This description requires modification. It applies to systems with a 1 MHZ clock. On cold start, OS65D measures the timing on a serial port to calculate the clock speed. (Remember, a 300 baud port must remain 300 baud no matter what the clock speed.) Then a timing constant in the 1 ms. subroutine is set. However, this calculation does not affect the 100 us. routine used in sector spacing. (I assume this clock versatility is the reason for the NMHZ in the title of this version of OS65D.) In other words, the 100 us. routine is really a 100/T us. routine where T is the clock speed in MHZ.

This calculation accounts only for the wait loops in intersector timing. In addition, there is quite a bit of inline code which adds to intersector timing. This timing can be calculated. A crude estimate would be to add an additional 30 us. after each sector. In other words, the sector spacing is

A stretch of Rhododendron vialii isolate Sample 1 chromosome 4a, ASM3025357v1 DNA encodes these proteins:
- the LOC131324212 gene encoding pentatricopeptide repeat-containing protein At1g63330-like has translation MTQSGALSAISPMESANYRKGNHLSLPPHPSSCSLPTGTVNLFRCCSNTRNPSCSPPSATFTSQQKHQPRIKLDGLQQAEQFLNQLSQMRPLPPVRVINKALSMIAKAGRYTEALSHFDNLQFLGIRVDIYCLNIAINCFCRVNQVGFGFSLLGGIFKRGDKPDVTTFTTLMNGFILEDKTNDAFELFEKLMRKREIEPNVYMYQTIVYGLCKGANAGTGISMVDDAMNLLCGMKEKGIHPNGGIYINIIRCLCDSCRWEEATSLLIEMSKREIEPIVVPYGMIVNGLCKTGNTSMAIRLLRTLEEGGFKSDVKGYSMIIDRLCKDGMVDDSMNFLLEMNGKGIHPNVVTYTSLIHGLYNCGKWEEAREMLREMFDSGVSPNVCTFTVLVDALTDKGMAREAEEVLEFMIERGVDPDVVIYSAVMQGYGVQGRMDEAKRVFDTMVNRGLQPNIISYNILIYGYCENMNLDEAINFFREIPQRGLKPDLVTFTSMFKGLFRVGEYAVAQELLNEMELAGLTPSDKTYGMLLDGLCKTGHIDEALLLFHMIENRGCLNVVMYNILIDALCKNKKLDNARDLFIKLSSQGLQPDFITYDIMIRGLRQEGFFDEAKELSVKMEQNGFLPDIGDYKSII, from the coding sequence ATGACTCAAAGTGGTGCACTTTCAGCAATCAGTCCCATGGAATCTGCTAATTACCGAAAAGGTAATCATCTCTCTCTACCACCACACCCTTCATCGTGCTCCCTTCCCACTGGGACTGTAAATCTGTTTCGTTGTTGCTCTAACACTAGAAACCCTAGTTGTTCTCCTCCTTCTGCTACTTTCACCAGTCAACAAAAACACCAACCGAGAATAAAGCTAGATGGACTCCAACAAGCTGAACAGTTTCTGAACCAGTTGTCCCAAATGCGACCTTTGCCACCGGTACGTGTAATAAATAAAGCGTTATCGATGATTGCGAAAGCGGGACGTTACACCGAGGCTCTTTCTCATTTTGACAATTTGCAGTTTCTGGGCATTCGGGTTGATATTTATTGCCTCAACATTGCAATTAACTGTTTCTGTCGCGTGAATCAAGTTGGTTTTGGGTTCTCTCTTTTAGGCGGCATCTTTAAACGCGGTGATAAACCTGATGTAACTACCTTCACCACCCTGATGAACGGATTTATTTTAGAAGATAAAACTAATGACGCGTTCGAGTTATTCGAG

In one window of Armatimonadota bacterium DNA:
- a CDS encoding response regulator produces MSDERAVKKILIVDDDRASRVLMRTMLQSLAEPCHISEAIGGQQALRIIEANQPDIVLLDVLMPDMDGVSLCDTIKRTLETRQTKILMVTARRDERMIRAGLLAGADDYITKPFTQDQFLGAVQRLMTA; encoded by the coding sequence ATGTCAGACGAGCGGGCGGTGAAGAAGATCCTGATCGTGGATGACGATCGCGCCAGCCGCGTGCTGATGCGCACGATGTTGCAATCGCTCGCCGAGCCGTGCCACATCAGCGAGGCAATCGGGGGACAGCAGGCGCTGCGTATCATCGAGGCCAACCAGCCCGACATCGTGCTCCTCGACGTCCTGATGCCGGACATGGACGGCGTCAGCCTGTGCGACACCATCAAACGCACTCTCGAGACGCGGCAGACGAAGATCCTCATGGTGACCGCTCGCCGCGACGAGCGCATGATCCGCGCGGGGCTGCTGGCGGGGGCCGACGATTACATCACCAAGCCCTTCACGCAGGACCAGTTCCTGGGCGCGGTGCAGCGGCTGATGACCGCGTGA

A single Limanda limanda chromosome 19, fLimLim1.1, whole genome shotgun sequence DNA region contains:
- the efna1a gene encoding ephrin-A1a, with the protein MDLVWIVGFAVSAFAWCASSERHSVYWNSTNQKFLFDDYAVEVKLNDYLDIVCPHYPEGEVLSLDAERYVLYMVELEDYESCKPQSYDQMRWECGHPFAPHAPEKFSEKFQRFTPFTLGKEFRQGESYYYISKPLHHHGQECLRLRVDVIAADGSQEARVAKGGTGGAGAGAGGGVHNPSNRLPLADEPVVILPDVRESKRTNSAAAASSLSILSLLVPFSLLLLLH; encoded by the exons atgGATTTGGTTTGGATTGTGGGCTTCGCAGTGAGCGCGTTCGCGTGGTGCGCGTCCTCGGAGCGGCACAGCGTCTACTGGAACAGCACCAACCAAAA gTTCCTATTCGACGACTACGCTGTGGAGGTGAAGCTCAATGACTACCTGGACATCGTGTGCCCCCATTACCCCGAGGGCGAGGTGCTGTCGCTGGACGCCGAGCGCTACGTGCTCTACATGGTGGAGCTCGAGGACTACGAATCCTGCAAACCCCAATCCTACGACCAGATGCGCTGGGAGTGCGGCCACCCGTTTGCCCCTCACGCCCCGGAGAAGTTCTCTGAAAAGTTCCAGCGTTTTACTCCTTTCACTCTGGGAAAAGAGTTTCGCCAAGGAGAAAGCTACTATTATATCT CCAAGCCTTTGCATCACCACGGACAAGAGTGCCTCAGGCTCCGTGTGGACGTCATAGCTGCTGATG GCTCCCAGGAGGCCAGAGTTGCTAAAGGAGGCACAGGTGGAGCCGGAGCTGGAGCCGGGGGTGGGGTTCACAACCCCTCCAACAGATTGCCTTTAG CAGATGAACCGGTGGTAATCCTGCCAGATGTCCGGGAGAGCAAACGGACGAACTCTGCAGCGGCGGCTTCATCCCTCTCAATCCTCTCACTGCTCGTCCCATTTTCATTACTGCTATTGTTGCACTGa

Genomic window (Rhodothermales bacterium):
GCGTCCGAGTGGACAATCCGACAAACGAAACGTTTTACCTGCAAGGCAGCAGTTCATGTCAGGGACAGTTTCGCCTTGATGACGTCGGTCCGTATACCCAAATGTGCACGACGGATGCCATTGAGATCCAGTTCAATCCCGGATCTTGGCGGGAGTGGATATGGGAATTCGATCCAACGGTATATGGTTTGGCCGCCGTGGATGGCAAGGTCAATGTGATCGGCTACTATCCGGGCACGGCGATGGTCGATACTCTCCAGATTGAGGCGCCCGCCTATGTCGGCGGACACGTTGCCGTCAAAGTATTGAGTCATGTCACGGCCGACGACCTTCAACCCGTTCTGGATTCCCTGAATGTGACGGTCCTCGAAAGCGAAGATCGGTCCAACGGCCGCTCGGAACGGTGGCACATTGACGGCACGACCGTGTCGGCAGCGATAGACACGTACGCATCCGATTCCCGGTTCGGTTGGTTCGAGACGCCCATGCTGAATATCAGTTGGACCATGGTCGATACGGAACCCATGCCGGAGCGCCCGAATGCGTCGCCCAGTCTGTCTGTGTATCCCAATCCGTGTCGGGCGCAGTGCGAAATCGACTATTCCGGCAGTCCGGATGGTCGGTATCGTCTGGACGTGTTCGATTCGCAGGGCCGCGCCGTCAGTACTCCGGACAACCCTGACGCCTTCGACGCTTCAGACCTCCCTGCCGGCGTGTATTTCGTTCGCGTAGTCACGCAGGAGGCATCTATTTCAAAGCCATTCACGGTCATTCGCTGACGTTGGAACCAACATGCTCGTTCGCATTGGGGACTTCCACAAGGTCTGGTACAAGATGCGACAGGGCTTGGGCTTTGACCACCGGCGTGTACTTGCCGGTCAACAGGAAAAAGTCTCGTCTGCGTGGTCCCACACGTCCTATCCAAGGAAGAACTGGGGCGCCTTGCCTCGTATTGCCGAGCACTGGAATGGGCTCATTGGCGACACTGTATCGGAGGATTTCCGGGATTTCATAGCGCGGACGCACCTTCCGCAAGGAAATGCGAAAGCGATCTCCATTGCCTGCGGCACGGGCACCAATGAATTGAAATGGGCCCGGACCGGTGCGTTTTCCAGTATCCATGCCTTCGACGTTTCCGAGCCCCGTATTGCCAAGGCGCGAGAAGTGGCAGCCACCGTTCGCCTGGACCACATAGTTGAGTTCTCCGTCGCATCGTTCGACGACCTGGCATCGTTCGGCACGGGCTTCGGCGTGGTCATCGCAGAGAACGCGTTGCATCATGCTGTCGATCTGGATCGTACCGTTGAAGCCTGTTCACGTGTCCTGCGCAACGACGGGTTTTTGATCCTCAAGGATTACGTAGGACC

(pxl600 + 215)/T

where T is the clock speed in MHZ, and p is the number of pages in the preceding sector. Your disk does not necessarily write diskettes identically with mine, though either computer should read the other's diskettes.

All of this says there is some kind of empty space between the end of the Track Header and the start of Sector 1. Each sector is completely rewritten each time it is addressed in a write operation. A sector is written as follows.